“I don’t think it will be that substantial compared to what I’ve been doing all my life,” she said. “You know, I think it weighs out in the long run. It’s probably the best thing I could have ever done for my self. There’s challenges, but when you go to a new job there’s challenges. You’ve just got to find help where you can get it, which the school has tons of help.”
Mark Dodge, the College’s CDL instructor, is paid through the RevUp program funding. He said he’s trained 35 students and 34 of them got jobs after they graduated - and the other one probably just decided he didn’t want to work in the field.
“It’s a lucrative industry,” he explained.
Montana Department of Labor and Industry commissioner Pam Bucy said she feels like the RevUp program has been a success.
“Yes, RevUp Montana has been successful both in modernizing training in the industry fields of energy and advanced manufacturing, but also in fundamentally changing the system of how we train,” she said. “We have collaborated to a much greater extent with business to design programs that align to their changing needs. In a very short amount of time, RevUp has helped implement significant changes and train over 2,000 students in just two years.”
Bucy said her department’s projections indicate that Montana will add 6,500 jobs per year during the next decade.
“Montana’s economy is strong and finished this past year with momentum for 2016,” she said. “Our unemployment rate is considered prime at a healthy 4.0 percent. And for the first time in our state’s history, we have over half-a-million employed Montanans including adding over 10,000 new jobs in 2015.”
Her only concern is that there won’t be enough replacements for the 130,000 workers who are soon to retire.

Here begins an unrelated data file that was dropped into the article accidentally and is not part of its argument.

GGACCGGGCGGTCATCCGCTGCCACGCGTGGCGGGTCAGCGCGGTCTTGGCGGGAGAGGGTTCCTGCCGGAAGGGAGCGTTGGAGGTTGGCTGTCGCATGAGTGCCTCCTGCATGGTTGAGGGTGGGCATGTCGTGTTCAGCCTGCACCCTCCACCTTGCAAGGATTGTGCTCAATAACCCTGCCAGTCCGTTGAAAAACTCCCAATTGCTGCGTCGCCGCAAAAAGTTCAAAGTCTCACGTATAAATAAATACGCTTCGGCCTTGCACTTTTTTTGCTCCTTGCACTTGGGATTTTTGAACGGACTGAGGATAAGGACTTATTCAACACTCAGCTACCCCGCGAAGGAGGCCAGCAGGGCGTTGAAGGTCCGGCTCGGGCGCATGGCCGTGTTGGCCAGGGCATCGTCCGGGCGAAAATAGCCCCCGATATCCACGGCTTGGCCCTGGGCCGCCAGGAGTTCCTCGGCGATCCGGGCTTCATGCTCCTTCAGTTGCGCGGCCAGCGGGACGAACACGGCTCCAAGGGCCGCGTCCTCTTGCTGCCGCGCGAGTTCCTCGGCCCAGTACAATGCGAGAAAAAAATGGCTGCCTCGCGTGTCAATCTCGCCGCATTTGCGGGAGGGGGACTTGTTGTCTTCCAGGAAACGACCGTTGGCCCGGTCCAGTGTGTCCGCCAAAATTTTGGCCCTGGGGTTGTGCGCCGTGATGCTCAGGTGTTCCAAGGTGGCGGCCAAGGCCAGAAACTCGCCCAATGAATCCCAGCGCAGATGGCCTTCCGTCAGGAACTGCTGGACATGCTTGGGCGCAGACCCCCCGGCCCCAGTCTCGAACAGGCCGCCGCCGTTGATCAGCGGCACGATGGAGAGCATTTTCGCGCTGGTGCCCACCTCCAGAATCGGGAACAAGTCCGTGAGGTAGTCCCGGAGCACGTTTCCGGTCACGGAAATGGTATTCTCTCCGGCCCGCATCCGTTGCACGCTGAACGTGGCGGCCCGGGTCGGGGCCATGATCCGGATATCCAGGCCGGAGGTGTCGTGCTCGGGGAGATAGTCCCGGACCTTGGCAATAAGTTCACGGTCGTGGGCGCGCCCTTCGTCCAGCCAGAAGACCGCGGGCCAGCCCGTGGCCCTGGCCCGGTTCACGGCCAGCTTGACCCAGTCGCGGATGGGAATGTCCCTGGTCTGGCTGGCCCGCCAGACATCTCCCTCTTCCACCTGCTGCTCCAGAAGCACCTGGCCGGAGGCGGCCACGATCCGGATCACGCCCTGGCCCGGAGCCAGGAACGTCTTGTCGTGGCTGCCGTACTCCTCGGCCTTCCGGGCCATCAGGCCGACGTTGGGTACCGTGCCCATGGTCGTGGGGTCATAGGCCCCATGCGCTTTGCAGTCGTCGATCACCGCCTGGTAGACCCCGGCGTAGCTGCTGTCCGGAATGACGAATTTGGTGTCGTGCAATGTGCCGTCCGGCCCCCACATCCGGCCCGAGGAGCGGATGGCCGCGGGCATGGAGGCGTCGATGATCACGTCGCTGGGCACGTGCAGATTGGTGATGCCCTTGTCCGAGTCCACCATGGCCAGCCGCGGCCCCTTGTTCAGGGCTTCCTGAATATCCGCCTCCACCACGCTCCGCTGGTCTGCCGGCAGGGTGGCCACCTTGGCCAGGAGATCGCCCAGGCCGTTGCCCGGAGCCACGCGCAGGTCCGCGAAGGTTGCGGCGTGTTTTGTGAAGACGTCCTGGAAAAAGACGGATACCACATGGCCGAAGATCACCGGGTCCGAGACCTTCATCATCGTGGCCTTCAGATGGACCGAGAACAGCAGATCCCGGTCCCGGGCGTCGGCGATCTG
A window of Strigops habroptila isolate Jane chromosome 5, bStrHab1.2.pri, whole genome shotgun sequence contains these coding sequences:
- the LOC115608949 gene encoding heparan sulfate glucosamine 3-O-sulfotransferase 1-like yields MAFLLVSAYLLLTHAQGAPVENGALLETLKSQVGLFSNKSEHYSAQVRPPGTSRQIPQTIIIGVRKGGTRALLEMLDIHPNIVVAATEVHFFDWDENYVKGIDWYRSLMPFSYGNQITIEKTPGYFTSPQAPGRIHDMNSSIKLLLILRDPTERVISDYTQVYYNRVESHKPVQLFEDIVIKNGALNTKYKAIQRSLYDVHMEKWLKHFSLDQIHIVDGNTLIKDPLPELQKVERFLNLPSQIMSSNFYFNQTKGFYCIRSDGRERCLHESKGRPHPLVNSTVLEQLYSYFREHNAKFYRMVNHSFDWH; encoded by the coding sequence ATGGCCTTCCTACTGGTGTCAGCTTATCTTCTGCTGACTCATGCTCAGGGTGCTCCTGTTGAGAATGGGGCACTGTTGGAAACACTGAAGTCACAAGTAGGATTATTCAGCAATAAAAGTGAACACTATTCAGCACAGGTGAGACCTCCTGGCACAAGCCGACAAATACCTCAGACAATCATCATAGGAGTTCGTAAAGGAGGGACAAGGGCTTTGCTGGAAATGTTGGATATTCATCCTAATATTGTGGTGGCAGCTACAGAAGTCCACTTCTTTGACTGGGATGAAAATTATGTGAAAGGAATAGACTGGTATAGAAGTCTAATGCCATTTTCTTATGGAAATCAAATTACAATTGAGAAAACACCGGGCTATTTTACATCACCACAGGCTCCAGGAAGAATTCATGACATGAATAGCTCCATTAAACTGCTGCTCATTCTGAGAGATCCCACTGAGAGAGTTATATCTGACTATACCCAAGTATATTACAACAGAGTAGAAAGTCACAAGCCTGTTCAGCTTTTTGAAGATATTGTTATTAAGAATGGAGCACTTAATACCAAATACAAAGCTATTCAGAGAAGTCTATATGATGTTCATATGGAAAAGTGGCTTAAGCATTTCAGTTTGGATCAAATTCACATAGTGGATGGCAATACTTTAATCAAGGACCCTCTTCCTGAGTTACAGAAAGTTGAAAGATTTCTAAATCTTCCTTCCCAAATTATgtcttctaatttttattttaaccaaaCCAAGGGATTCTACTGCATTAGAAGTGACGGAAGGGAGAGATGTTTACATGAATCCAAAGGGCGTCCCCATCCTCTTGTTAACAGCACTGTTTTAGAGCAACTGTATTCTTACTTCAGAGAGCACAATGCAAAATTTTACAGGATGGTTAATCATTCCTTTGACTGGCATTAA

Currently, there are 123,000 Montanans ages 16-24 available to fill those positions,” she said. “Thus, it is incumbent upon us to ensure that every Montanan is working to their highest skill level in the shortest amount of time possible.”
That’s where the RevUp program comes in.
“We simply do not have time to allow folks to take two, four and six years completely out of the workforce to receive their training,” she said. “RevUp Montana is critical in making sure our state’s labor force pipeline is streamlined and providing opportunities for Montanans to join the workforce as quickly as possible. With RevUp Montana, our state is not only poised to meet our upcoming workforce needs but this training program is significant in helping to continue growing our economy.”
Montana’s two-year colleges play a pivotal role in the state’s economy, and will continue to do so, Bucy added.
“Montana’s two-year colleges are absolutely critical to providing a skilled workforce for Montana businesses,” she said. “However, it is also critical that industry play an increasing role in developing our future labor pool. It is only through the combined efforts of the private sector, two-year colleges, our universities and Montana Department of Labor and Industry that our state can chart a successful plan for workforce development into the future.”